Consider the recent rise of product placement in television, film, even consumer magazine stories in which neutrality has traditionally been expected. Appearing ubiquitous earns products an easy familiarity that some experts say translates to sales. Ms. Salzman cites a quilt from the store Anthropologie that she saw recently in a catalog - and then in a TV series a day or so later.
Another recent tactic: "curated" consuming, where products are pulled together and sold as parts of "personalized" collections matched to presumed readerships. So-called shopping magazines, such as Lucky and Cargo, have mastered this kind of personal-shopper role.
Some established sales trends hang on, too. Wholesale clubs like Sam's and Costco keep "channel blurring," trying to meet all of consumers' needs - gasoline, cellphone plans, vacations - in one stop.
Still, shoppers find time to make 38 trips a year to the mall, on average, according to a recent report by the International Council of Shopping Centers. (That number has been in gradual decline.)
Internet peer-to-peer trading posts such as eBay have made it simple to shop for specific goods from home.
Helping to pack even more products into the online pipeline are commission-based "drop-off" stores such as iSold It and AuctionDrop, which now offer help to tentative Web sellers by brokering their goods.
But given all of the options, experts agree, it's no longer enough for mainstream retailers to beckon from afar.
"Everybody's looking for the next way to get into the customers' faces and let them know who they are, what they are, and what they stand for," says George Whalin, a retail expert with Retail Management Consultants in San Marcos, Calif.
In the short term, Mr. Whalin says, retailers' broadening reach is - like product placement - mainly about winning "mindshare."
"I think it's more of an advertising vehicle than a method for selling a lot of product," he says, citing a Ralph Lauren bus that toured college campuses, and an interactive kiosk that Chrysler had at the Mall of America.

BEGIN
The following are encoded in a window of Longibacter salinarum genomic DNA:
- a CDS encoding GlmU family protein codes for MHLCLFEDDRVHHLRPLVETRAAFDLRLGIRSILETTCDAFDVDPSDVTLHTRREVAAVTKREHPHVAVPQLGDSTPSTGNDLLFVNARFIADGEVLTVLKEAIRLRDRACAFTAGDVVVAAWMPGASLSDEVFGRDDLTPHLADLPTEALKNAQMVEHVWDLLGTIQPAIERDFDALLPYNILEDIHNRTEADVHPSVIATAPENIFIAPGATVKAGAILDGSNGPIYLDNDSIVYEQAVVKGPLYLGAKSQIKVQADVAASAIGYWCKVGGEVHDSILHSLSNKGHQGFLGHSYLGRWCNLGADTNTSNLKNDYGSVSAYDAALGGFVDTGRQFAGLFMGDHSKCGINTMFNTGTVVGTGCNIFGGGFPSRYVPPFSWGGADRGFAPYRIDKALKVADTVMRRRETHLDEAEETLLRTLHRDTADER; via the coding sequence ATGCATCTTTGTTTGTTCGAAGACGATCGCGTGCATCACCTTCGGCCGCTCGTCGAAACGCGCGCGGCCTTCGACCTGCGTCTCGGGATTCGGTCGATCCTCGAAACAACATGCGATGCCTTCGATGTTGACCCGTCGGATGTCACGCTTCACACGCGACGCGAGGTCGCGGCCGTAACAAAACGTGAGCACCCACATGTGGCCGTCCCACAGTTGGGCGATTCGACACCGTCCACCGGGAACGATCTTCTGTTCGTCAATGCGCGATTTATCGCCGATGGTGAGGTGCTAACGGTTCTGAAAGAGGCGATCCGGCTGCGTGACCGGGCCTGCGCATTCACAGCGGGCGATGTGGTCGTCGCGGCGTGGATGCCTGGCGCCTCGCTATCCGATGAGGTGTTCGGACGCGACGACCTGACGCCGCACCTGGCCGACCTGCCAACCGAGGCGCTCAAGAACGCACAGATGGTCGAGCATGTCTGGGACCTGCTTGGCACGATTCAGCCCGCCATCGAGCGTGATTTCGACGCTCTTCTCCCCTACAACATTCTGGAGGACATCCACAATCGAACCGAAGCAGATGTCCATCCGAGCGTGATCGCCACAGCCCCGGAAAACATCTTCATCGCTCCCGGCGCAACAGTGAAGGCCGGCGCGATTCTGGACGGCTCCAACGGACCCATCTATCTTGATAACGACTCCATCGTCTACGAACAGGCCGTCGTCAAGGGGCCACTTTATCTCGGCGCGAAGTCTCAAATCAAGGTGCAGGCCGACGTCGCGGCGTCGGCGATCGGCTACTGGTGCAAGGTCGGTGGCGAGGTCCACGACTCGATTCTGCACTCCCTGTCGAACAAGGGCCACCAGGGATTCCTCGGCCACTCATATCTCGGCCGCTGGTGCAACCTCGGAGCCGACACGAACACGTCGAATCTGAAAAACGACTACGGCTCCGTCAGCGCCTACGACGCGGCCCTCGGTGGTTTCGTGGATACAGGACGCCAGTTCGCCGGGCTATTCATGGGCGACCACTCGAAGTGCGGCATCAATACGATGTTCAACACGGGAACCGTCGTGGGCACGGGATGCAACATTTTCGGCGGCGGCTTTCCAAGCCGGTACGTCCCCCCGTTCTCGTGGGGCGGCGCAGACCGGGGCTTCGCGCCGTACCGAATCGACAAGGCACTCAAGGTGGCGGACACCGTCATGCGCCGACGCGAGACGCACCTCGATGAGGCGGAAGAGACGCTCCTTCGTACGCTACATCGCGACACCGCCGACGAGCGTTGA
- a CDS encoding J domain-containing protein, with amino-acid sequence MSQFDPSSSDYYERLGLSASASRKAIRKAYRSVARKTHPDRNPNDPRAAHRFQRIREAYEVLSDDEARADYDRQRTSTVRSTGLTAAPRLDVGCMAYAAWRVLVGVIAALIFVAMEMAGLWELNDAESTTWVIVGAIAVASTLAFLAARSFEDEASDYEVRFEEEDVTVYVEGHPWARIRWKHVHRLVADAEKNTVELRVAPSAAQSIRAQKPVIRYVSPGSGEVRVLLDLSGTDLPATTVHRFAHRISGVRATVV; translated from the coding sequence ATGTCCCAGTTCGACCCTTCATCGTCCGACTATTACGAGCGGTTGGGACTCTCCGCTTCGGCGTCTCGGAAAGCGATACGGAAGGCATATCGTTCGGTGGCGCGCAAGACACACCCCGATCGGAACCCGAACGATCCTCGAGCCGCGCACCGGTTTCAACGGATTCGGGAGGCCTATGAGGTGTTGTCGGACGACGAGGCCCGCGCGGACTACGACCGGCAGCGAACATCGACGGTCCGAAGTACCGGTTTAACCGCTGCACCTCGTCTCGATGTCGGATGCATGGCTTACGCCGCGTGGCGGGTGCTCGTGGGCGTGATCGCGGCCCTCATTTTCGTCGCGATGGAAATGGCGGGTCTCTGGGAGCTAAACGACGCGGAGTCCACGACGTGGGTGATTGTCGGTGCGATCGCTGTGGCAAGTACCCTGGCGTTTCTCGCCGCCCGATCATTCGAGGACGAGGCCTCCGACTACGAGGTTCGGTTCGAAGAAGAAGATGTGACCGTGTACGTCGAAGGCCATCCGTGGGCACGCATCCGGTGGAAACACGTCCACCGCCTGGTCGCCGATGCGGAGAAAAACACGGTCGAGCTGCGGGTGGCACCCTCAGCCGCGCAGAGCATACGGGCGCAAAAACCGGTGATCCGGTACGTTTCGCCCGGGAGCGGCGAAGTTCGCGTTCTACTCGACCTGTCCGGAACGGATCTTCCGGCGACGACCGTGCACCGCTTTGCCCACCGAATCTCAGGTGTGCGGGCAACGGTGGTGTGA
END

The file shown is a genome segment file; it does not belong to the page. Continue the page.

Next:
Still, these new advertising vehicles may be increasingly effective when products are made available. And experts predict consumers will see more product- dangling, where new types of retailing don't just promise a product, they dangle the actual goods for shoppers to see and hold (and, they hope, buy).
High-priced print and television ads can help a company make its brand more likable to consumers, says Jie Zhang, assistant professor of marketing at the University of Michigan in Ann Arbor. But the vital thing is to shorten the distance between the moment products are flashed at a potential buyer and the moment that buyer is given an opportunity to buy the merchandise, she adds.
"It takes time to translate preference into actual purchasing behavior," says Professor Zhang, who says the bombardment of busy consumers with ad messages reduce the likelihood that any one ad will be remembered.
"There's a push to move from advertising in general to better merchandising efforts at the points of sale," she adds, calling tactics such as pop-up outlets a more efficient use of marketing money than ads.
Along those lines, Meow Mix recently experimented with a temporary cat-friendly cafe in Manhattan that showcased the company's latest feline cuisine. It may open similar stores around the country. And a mobile operation called Vacant has tried selling limited-edition merchandise from various new and established brands from empty retail spaces in several cities, moving on after a month and reporting to retailers about sales hot spots.
Some experts doubt that all of this ambient retail will prove annoying to consumers, as all-out advertising has arguably become. When electronic ads pop up on your computer screen while you try to view a site, notes Underhill, that isn't asked for. It blocks your way. But a temporary store or kiosk?
"This is something that's new and fresh," he says. As long as it doesn't grossly interfere with a walking pattern, "the fact that the first three kiosks in the concourse might change is of no real concern to me. And may actually be something of interest."